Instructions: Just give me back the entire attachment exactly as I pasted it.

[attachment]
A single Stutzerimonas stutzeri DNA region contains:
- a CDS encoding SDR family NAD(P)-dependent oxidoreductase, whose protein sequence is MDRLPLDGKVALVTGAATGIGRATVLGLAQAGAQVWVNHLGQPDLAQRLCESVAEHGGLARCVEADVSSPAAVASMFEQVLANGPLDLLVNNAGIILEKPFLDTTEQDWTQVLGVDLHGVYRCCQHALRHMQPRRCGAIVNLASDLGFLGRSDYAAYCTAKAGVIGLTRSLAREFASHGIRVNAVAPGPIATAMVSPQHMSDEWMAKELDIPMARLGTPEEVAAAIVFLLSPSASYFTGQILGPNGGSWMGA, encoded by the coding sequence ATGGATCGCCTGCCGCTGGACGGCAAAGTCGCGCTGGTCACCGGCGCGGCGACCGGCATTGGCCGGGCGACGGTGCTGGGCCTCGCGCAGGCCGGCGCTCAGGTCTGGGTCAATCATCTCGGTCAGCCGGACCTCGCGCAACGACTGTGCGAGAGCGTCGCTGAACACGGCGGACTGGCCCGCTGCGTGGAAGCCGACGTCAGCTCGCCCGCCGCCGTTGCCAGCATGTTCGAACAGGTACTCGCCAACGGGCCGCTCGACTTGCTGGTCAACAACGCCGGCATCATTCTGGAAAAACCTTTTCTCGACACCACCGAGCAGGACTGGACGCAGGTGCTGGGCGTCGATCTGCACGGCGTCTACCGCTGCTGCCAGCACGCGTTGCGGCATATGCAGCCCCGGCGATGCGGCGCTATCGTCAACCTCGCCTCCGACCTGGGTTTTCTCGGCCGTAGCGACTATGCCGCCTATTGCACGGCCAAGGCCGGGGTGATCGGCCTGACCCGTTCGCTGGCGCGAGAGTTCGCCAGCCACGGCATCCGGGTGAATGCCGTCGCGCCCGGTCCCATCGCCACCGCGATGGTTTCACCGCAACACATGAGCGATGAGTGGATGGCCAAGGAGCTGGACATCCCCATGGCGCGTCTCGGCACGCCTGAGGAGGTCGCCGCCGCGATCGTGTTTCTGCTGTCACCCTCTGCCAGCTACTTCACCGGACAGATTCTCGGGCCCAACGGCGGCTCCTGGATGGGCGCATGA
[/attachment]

A single Stutzerimonas stutzeri DNA region contains:
- a CDS encoding SDR family NAD(P)-dependent oxidoreductase, whose protein sequence is MDRLPLDGKVALVTGAATGIGRATVLGLAQAGAQVWVNHLGQPDLAQRLCESVAEHGGLARCVEADVSSPAAVASMFEQVLANGPLDLLVNNAGIILEKPFLDTTEQDWTQVLGVDLHGVYRCCQHALRHMQPRRCGAIVNLASDLGFLGRSDYAAYCTAKAGVIGLTRSLAREFASHGIRVNAVAPGPIATAMVSPQHMSDEWMAKELDIPMARLGTPEEVAAAIVFLLSPSASYFTGQILGPNGGSWMGA, encoded by the coding sequence ATGGATCGCCTGCCGCTGGACGGCAAAGTCGCGCTGGTCACCGGCGCGGCGACCGGCATTGGCCGGGCGACGGTGCTGGGCCTCGCGCAGGCCGGCGCTCAGGTCTGGGTCAATCATCTCGGTCAGCCGGACCTCGCGCAACGACTGTGCGAGAGCGTCGCTGAACACGGCGGACTGGCCCGCTGCGTGGAAGCCGACGTCAGCTCGCCCGCCGCCGTTGCCAGCATGTTCGAACAGGTACTCGCCAACGGGCCGCTCGACTTGCTGGTCAACAACGCCGGCATCATTCTGGAAAAACCTTTTCTCGACACCACCGAGCAGGACTGGACGCAGGTGCTGGGCGTCGATCTGCACGGCGTCTACCGCTGCTGCCAGCACGCGTTGCGGCATATGCAGCCCCGGCGATGCGGCGCTATCGTCAACCTCGCCTCCGACCTGGGTTTTCTCGGCCGTAGCGACTATGCCGCCTATTGCACGGCCAAGGCCGGGGTGATCGGCCTGACCCGTTCGCTGGCGCGAGAGTTCGCCAGCCACGGCATCCGGGTGAATGCCGTCGCGCCCGGTCCCATCGCCACCGCGATGGTTTCACCGCAACACATGAGCGATGAGTGGATGGCCAAGGAGCTGGACATCCCCATGGCGCGTCTCGGCACGCCTGAGGAGGTCGCCGCCGCGATCGTGTTTCTGCTGTCACCCTCTGCCAGCTACTTCACCGGACAGATTCTCGGGCCCAACGGCGGCTCCTGGATGGGCGCATGA